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Guest opinion: Senate filibuster has helped Montana

Guest opinion: Senate filibuster has helped Montana

The Gazette reported on December 21, that Sen. Steve Daines asked the U.S. Senate to change its rules to exercise the so called nuclear option — ending the filibuster so that the majority party needs only 51 votes to pass the year-end spending bills including funds to build the wall on our southern border requested by President Trump.

In 2013 I bowed to party pressure and voted for the nuclear option. I made a mistake.  It was a bad idea then, it’s a bad idea now.  I urge Senator Daines to reconsider his position.

It’s not a good idea. First, it’ll set the precedent for all subsequent legislation. No longer will 60 votes be required to pass any measure advocated by either party.

Don’t forget. At some point soon, the Democrats will be in the majority. Senator Daines will be at the other end of the stick. He’ll be less able to stop legislation in the Senate that his party deems inadvisable — a more likely prospect with the Democratic majority in the House next year.

Second, Senator Daines will be giving up leverage to stand up for Montana. We westerners have often used the unique rules of the Senate to assure that we’re given a fair shake in D.C. He’ll be giving that up.

There are many examples. Here’s one. A few years ago, I used the 60-vote requirement to assure that Libby residents received medical care for asbestos treatment. When President Obama nominated Lisa Jackson to be the new administrator for the EPA, I asked her to name Libby, Montana, a public health emergency. That designation would trigger needed health benefits to Libby residents suffering from asbestosis. She resisted. Montana wasn’t that important to her. I told her I had no choice. I would use the Senate rules, including the right to filibuster, to block her nomination. She changed her mind. Libby residents got needed health care and she became the new head of the EPA.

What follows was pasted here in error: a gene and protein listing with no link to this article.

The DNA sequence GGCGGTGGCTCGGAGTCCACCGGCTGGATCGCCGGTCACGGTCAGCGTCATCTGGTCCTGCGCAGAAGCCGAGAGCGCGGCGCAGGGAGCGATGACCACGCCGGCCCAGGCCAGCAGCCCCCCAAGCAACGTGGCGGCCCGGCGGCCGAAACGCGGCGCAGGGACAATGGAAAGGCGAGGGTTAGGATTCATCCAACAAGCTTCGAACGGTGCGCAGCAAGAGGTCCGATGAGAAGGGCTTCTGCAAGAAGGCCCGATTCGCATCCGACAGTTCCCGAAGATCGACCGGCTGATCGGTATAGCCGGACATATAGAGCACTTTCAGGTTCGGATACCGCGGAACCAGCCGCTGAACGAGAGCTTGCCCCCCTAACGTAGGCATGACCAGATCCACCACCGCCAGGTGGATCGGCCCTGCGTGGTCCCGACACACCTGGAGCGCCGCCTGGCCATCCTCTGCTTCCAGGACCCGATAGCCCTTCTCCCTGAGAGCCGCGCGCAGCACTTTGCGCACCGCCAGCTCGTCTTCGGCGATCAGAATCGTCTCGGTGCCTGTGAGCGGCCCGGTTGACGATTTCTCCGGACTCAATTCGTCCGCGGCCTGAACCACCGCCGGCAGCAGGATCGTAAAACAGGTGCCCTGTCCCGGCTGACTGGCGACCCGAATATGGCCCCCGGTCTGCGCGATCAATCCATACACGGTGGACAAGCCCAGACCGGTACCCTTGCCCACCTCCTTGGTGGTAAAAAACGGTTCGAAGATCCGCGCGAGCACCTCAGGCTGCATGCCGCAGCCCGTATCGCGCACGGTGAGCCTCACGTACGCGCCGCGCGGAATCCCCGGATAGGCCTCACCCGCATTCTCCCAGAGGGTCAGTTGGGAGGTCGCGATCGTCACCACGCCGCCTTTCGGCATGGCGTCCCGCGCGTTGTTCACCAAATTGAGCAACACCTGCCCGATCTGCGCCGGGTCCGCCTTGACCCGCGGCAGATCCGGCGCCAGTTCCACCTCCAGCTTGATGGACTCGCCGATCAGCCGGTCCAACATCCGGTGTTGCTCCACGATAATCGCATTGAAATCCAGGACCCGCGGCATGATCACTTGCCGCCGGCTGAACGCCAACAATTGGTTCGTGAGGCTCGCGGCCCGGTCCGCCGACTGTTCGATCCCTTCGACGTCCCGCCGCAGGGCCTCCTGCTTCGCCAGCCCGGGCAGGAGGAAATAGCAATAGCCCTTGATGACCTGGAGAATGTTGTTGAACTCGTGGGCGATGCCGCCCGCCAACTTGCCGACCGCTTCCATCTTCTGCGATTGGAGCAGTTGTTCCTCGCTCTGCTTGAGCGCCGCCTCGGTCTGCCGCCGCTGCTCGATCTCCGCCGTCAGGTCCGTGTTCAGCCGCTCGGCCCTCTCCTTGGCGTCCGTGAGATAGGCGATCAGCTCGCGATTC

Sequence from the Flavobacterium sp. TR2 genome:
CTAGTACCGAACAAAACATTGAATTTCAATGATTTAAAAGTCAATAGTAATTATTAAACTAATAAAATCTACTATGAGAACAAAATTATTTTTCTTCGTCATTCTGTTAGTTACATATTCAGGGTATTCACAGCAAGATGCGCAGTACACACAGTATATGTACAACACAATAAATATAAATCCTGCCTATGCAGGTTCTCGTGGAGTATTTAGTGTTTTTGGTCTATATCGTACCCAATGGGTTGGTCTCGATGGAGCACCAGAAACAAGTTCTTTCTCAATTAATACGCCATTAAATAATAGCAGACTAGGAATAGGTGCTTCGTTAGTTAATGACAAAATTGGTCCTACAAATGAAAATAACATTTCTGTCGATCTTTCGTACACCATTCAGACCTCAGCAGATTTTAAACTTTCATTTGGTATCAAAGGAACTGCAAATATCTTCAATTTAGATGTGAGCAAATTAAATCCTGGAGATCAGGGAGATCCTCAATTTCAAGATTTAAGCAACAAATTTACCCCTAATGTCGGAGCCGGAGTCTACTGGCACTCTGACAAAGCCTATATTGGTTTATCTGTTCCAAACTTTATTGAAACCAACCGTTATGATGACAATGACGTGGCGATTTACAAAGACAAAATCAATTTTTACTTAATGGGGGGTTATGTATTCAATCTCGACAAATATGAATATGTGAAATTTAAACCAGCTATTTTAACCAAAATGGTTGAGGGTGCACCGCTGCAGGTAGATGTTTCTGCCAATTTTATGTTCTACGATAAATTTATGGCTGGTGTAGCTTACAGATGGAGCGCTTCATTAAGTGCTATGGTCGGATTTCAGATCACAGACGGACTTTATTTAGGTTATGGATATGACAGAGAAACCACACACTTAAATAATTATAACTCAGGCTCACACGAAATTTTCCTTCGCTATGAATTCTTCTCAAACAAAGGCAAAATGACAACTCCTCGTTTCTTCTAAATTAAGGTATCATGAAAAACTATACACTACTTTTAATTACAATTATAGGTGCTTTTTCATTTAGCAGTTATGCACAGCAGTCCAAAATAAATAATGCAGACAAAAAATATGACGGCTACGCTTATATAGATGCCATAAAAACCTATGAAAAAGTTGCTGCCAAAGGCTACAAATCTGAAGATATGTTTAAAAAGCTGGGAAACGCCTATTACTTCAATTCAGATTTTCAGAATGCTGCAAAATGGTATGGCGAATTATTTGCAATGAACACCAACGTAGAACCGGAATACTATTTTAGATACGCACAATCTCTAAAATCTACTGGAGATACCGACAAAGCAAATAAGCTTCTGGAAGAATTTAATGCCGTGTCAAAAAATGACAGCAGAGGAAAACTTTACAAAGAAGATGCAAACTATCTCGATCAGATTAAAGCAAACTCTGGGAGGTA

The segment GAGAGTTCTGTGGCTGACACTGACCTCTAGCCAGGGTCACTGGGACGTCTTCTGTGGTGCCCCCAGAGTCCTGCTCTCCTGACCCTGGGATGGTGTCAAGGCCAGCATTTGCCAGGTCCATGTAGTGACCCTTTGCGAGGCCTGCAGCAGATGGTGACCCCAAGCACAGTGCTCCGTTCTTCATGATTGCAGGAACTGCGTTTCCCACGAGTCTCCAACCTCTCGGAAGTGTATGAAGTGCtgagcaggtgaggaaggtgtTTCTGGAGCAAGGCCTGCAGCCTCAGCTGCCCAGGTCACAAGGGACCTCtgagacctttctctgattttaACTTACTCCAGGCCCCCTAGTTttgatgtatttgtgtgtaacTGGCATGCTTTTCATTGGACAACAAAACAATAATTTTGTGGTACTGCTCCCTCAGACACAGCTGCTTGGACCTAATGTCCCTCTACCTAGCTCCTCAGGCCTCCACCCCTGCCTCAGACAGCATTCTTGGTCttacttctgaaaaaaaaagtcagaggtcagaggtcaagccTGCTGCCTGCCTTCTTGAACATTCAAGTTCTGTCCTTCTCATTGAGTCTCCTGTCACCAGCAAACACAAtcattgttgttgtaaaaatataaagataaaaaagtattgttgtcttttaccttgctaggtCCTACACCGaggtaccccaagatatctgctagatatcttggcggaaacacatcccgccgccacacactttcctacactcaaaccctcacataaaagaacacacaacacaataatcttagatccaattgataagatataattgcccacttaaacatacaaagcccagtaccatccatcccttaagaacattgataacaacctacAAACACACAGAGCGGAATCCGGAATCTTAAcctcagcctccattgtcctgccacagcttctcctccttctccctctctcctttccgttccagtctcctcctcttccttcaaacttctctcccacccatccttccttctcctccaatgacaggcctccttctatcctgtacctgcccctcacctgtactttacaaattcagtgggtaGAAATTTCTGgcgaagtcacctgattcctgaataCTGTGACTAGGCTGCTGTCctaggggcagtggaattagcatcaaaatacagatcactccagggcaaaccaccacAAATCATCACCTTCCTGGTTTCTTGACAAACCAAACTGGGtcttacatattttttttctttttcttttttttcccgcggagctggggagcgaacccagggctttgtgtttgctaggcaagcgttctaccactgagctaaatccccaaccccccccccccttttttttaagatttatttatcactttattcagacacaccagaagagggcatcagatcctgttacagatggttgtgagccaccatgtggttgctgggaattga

There’s another reason. Senator Daines will be assuring that politics in Washington is more, not less, partisan. The 60-vote requirement encourages compromise. Without it — exercising the so-called nuclear option — the majority party will ride roughshod over the other. Politics will be even more acrimonious. There would be little need for parties to work out an agreement.

For all these reasons I strongly hope he reconsiders.

Democrat Max Baucus retired to Montana after four decades in the U.S. Senate and serving as U.S. ambassador to China.


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